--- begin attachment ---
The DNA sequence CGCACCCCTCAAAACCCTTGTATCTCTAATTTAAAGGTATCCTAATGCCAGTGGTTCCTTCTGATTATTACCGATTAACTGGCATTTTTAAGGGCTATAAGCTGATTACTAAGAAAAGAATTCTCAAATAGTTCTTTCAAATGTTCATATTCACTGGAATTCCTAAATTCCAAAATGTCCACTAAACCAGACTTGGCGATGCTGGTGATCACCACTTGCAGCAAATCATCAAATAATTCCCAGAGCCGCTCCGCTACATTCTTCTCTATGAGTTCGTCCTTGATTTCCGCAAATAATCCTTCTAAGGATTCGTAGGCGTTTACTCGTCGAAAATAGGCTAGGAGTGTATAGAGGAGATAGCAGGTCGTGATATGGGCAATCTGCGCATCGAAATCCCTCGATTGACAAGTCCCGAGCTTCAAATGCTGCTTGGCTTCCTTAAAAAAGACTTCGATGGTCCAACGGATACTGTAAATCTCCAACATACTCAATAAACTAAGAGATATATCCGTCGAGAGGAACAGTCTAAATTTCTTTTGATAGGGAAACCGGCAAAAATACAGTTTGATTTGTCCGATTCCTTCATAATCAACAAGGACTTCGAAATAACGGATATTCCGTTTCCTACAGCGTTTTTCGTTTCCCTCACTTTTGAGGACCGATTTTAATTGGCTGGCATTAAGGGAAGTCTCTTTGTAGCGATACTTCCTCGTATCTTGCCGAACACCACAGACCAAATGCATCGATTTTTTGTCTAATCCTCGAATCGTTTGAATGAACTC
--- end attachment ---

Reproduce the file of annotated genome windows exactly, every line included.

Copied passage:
The DNA sequence CGCACCCCTCAAAACCCTTGTATCTCTAATTTAAAGGTATCCTAATGCCAGTGGTTCCTTCTGATTATTACCGATTAACTGGCATTTTTAAGGGCTATAAGCTGATTACTAAGAAAAGAATTCTCAAATAGTTCTTTCAAATGTTCATATTCACTGGAATTCCTAAATTCCAAAATGTCCACTAAACCAGACTTGGCGATGCTGGTGATCACCACTTGCAGCAAATCATCAAATAATTCCCAGAGCCGCTCCGCTACATTCTTCTCTATGAGTTCGTCCTTGATTTCCGCAAATAATCCTTCTAAGGATTCGTAGGCGTTTACTCGTCGAAAATAGGCTAGGAGTGTATAGAGGAGATAGCAGGTCGTGATATGGGCAATCTGCGCATCGAAATCCCTCGATTGACAAGTCCCGAGCTTCAAATGCTGCTTGGCTTCCTTAAAAAAGACTTCGATGGTCCAACGGATACTGTAAATCTCCAACATACTCAATAAACTAAGAGATATATCCGTCGAGAGGAACAGTCTAAATTTCTTTTGATAGGGAAACCGGCAAAAATACAGTTTGATTTGTCCGATTCCTTCATAATCAACAAGGACTTCGAAATAACGGATATTCCGTTTCCTACAGCGTTTTTCGTTTCCCTCACTTTTGAGGACCGATTTTAATTGGCTGGCATTAAGGGAAGTCTCTTTGTAGCGATACTTCCTCGTATCTTGCCGAACACCACAGACCAAATGCATCGATTTTTTGTCTAATCCTCGAATCGTTTGAATGAACTC